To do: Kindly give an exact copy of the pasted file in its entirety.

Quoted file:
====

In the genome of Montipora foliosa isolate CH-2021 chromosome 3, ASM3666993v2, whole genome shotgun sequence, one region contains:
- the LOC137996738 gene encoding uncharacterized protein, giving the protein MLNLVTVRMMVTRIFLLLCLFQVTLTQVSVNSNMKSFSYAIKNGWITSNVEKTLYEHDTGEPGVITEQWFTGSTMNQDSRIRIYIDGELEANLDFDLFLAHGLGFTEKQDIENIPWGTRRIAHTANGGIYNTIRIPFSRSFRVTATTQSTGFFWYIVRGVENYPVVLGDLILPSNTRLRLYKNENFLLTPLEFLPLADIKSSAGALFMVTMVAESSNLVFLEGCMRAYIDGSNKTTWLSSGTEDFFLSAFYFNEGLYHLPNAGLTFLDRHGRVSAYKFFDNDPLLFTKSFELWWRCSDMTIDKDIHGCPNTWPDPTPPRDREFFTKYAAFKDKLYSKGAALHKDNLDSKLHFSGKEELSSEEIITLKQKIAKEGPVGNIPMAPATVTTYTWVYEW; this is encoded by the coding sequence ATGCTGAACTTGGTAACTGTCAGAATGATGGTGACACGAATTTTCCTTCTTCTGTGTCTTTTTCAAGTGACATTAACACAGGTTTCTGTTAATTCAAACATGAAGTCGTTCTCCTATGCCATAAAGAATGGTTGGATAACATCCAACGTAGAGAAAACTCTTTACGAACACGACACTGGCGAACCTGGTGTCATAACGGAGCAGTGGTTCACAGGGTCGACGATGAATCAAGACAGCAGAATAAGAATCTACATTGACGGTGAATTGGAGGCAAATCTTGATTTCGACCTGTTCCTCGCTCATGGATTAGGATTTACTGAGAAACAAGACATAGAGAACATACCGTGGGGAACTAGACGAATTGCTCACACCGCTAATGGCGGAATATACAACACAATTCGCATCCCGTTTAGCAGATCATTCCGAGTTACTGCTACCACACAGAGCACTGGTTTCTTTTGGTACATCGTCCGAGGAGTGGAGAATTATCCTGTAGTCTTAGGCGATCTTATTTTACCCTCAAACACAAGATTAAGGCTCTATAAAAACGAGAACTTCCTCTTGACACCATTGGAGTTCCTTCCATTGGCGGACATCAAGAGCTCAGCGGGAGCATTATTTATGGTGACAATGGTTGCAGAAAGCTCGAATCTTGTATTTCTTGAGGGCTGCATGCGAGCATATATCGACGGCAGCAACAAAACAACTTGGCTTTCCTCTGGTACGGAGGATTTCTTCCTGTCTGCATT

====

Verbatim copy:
In the genome of Montipora foliosa isolate CH-2021 chromosome 3, ASM3666993v2, whole genome shotgun sequence, one region contains:
- the LOC137996738 gene encoding uncharacterized protein, giving the protein MLNLVTVRMMVTRIFLLLCLFQVTLTQVSVNSNMKSFSYAIKNGWITSNVEKTLYEHDTGEPGVITEQWFTGSTMNQDSRIRIYIDGELEANLDFDLFLAHGLGFTEKQDIENIPWGTRRIAHTANGGIYNTIRIPFSRSFRVTATTQSTGFFWYIVRGVENYPVVLGDLILPSNTRLRLYKNENFLLTPLEFLPLADIKSSAGALFMVTMVAESSNLVFLEGCMRAYIDGSNKTTWLSSGTEDFFLSAFYFNEGLYHLPNAGLTFLDRHGRVSAYKFFDNDPLLFTKSFELWWRCSDMTIDKDIHGCPNTWPDPTPPRDREFFTKYAAFKDKLYSKGAALHKDNLDSKLHFSGKEELSSEEIITLKQKIAKEGPVGNIPMAPATVTTYTWVYEW; this is encoded by the coding sequence ATGCTGAACTTGGTAACTGTCAGAATGATGGTGACACGAATTTTCCTTCTTCTGTGTCTTTTTCAAGTGACATTAACACAGGTTTCTGTTAATTCAAACATGAAGTCGTTCTCCTATGCCATAAAGAATGGTTGGATAACATCCAACGTAGAGAAAACTCTTTACGAACACGACACTGGCGAACCTGGTGTCATAACGGAGCAGTGGTTCACAGGGTCGACGATGAATCAAGACAGCAGAATAAGAATCTACATTGACGGTGAATTGGAGGCAAATCTTGATTTCGACCTGTTCCTCGCTCATGGATTAGGATTTACTGAGAAACAAGACATAGAGAACATACCGTGGGGAACTAGACGAATTGCTCACACCGCTAATGGCGGAATATACAACACAATTCGCATCCCGTTTAGCAGATCATTCCGAGTTACTGCTACCACACAGAGCACTGGTTTCTTTTGGTACATCGTCCGAGGAGTGGAGAATTATCCTGTAGTCTTAGGCGATCTTATTTTACCCTCAAACACAAGATTAAGGCTCTATAAAAACGAGAACTTCCTCTTGACACCATTGGAGTTCCTTCCATTGGCGGACATCAAGAGCTCAGCGGGAGCATTATTTATGGTGACAATGGTTGCAGAAAGCTCGAATCTTGTATTTCTTGAGGGCTGCATGCGAGCATATATCGACGGCAGCAACAAAACAACTTGGCTTTCCTCTGGTACGGAGGATTTCTTCCTGTCTGCATT